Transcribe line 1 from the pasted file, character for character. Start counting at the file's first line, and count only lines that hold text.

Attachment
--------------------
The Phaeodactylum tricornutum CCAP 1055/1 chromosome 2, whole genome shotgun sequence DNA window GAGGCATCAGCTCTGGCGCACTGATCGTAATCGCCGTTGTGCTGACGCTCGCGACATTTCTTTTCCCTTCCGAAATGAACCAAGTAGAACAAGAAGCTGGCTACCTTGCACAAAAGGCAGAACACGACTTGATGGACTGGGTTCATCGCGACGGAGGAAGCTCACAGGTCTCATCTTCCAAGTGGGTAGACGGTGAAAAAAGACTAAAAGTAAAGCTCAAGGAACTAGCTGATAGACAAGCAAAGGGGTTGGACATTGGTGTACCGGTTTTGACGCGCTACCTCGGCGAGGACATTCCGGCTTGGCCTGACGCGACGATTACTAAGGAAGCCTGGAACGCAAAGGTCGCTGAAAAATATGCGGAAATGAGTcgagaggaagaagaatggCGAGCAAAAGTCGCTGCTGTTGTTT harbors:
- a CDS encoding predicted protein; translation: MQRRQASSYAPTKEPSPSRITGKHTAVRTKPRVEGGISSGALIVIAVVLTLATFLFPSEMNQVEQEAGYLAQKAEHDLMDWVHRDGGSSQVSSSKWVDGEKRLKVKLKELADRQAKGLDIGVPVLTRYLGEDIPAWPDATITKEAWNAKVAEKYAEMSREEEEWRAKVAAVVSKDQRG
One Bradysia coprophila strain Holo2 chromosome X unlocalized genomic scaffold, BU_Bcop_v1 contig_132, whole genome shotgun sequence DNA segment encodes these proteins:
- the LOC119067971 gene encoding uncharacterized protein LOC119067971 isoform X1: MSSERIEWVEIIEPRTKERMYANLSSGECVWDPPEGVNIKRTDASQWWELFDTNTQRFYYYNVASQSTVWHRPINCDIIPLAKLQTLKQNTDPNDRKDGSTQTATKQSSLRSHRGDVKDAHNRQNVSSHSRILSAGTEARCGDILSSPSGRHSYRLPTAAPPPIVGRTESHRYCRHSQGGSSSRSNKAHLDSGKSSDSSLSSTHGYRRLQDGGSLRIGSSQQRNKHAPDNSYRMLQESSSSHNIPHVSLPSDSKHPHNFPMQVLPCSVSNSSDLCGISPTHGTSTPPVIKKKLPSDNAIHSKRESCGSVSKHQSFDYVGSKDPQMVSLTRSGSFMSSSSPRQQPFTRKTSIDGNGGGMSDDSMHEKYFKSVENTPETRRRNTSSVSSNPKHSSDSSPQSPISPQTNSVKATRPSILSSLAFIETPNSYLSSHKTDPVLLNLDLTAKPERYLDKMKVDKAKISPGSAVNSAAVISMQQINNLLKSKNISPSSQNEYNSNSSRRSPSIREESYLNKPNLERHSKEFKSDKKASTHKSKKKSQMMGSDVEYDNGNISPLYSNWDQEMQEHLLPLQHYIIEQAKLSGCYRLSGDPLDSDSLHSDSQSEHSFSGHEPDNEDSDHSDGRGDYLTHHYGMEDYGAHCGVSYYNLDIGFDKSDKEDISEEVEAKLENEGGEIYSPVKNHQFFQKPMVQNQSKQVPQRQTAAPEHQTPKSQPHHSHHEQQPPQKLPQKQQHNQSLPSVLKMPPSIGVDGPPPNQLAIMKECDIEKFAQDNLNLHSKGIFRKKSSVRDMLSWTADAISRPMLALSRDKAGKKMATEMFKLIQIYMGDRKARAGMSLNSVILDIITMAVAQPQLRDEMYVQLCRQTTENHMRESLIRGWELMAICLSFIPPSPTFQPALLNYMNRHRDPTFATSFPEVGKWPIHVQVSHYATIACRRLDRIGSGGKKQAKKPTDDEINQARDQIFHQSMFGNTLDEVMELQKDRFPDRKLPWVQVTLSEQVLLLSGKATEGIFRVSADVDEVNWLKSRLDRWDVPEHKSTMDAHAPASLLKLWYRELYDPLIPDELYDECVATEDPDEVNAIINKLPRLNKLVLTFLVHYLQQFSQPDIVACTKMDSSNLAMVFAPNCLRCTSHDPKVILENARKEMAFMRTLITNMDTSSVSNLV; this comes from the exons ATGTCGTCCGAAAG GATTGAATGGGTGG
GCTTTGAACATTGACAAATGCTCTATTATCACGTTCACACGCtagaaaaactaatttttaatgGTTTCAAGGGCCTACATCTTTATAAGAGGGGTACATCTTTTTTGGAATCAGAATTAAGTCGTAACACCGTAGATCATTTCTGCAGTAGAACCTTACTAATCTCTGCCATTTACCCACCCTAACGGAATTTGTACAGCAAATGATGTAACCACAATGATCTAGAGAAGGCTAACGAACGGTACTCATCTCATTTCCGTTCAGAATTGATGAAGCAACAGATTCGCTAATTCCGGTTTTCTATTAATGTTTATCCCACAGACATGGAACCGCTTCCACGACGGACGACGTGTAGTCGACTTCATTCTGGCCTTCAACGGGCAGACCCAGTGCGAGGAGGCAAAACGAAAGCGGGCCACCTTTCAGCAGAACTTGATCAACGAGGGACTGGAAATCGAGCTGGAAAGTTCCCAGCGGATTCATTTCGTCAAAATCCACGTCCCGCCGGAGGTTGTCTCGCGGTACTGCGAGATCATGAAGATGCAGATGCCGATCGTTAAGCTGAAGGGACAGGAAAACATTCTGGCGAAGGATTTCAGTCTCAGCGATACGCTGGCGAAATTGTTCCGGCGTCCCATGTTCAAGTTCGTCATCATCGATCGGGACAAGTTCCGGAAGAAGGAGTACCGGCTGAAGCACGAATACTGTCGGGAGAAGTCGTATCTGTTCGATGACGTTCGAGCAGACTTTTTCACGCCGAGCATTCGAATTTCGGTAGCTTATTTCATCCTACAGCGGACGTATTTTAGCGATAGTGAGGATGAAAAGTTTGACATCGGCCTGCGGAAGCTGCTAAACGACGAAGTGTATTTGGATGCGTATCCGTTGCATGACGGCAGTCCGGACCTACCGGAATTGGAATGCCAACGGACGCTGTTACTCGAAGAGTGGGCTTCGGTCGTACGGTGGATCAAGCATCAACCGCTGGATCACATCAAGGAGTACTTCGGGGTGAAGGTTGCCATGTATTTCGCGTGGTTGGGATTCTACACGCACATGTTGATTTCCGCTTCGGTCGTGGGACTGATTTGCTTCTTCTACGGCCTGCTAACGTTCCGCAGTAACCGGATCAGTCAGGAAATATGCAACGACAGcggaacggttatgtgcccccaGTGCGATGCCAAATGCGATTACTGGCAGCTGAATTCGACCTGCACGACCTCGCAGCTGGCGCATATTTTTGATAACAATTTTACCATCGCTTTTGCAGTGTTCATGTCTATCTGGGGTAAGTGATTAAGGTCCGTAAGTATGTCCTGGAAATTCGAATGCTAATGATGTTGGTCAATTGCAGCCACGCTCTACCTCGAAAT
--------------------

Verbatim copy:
The Phaeodactylum tricornutum CCAP 1055/1 chromosome 2, whole genome shotgun sequence DNA window GAGGCATCAGCTCTGGCGCACTGATCGTAATCGCCGTTGTGCTGACGCTCGCGACATTTCTTTTCCCTTCCGAAATGAACCAAGTAGAACAAGAAGCTGGCTACCTTGCACAAAAGGCAGAACACGACTTGATGGACTGGGTTCATCGCGACGGAGGAAGCTCACAGGTCTCATCTTCCAAGTGGGTAGACGGTGAAAAAAGACTAAAAGTAAAGCTCAAGGAACTAGCTGATAGACAAGCAAAGGGGTTGGACATTGGTGTACCGGTTTTGACGCGCTACCTCGGCGAGGACATTCCGGCTTGGCCTGACGCGACGATTACTAAGGAAGCCTGGAACGCAAAGGTCGCTGAAAAATATGCGGAAATGAGTcgagaggaagaagaatggCGAGCAAAAGTCGCTGCTGTTGTTT harbors: